NAFCU calls for consumer protections, transparency in PACE financing
NAFCU Regulatory Affairs Counsel Kaley Schafer, in a letter Monday to the CFPB, noted that under current standards and practices of residential Property Assessed Clean Energy (PACE) financing, NAFCU-member credit unions are negatively impacted when PACE-financed improvements result in a superior lien on a property with a preexisting mortgage.
"NAFCU members offer loans for green and energy-efficient improvements as a substitute to PACE loans that can be secured or unsecured and do not place a lien on the member's real property," Schafer wrote. "Generally, credit union members seeking mortgage loans from a credit union will uncover a PACE lien at the time a title search is conducted. NAFCU members have experienced members ultimately deciding to forgo loan origination because of the high cost of the outstanding PACE loan balance."
Schafer was responding to an advanced notice of proposed rulemaking (ANPR) on PACE financing issued by the CFPB earlier this year. The bureau is required to establish certain regulations for PACE financing under the Economic Growth, Regulatory Relief, and Consumer Protection Act (S.155). Although PACE financing is not offered by credit unions, the loans' tax lien positions and associated risk factors can have an impact on a credit union.
Schafer also mentioned that the practice of PACE financing is not transparent and can subject consumers to aggressive marketing and misrepresentation.
"More recently, PACE financing programs have suffered from abuse and fraud on the part of contractors and private lenders that are carrying out government PACE financing programs," Schafer said. "Ultimately, consumers are the ones that suffer the most. Consumers report aggressive cold call and door-to-door marketing campaigns. Aggressive marketing tactics harm certain groups of consumers more than the average consumer, such as elderly individuals or those who do not speak English as their primary language."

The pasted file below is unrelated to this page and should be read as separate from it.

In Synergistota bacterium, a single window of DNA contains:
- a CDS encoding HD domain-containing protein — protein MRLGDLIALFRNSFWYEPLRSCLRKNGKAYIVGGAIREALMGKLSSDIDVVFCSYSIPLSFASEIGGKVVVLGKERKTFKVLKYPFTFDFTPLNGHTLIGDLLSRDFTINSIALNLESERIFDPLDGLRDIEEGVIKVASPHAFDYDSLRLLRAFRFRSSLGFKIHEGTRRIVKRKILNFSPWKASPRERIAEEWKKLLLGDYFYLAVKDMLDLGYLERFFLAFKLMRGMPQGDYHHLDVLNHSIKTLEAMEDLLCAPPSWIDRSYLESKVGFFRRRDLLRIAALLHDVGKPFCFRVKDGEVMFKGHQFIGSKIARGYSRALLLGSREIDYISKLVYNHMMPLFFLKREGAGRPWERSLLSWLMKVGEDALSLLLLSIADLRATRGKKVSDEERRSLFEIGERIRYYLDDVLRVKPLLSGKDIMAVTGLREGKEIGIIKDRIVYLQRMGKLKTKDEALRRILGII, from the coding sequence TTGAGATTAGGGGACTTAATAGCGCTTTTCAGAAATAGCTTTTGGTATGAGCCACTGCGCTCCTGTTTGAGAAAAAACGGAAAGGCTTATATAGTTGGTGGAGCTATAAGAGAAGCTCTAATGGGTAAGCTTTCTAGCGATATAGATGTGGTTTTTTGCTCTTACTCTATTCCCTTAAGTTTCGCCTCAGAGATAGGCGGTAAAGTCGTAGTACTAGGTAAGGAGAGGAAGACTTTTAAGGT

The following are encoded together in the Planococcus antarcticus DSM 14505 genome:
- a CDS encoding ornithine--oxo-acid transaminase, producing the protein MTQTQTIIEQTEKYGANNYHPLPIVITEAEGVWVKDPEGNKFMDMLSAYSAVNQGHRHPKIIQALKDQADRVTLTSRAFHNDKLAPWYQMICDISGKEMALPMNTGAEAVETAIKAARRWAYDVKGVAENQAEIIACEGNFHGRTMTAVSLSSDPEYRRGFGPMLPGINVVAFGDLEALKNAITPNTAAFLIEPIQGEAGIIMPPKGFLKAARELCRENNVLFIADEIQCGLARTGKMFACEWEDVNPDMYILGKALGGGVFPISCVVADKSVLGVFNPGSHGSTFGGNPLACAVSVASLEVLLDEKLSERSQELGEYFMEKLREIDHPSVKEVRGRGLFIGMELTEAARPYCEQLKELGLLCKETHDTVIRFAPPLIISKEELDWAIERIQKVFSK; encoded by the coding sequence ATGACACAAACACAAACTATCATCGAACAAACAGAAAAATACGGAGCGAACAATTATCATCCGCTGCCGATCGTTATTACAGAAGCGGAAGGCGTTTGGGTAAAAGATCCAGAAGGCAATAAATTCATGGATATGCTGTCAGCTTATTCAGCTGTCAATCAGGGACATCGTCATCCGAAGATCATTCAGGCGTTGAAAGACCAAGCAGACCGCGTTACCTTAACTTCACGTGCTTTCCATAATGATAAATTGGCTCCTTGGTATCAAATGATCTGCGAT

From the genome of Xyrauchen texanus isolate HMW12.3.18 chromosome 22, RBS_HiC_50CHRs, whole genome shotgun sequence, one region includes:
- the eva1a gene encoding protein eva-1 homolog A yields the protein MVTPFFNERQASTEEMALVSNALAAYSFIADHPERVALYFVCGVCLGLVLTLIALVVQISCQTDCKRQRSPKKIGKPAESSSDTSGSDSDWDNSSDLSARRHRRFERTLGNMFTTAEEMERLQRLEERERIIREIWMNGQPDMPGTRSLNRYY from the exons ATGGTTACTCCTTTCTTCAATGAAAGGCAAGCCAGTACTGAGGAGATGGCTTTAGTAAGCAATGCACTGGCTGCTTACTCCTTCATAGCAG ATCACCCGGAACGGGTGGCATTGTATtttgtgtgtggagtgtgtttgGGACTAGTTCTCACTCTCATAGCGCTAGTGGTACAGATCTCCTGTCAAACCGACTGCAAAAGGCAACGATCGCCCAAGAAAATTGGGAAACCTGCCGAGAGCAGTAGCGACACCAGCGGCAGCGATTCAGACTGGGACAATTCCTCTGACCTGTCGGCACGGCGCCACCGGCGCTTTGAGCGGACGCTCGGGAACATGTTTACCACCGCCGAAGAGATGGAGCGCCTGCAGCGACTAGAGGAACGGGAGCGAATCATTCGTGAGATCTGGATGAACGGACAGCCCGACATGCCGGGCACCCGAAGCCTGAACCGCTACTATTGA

Schafer shared the association's view that regulating PACE financing under TILA could include greater consumer protections and increased transparency in affordability, and NAFCU's support of TRID disclosures to enhance consumer protections and ATR underwriting requirements for PACE loans.
NAFCU has previously supported legislation to increase PACE loans' consumer protections, such as requiring federal TILA-rooted requirements and considerations for PACE loans – including the CFPB's ability-to-repay and qualified mortgage rules, among other standards.
The association's S.2155 summary guide, which details credit-union related provisions within the law including effective dates and other specifics can be viewed here.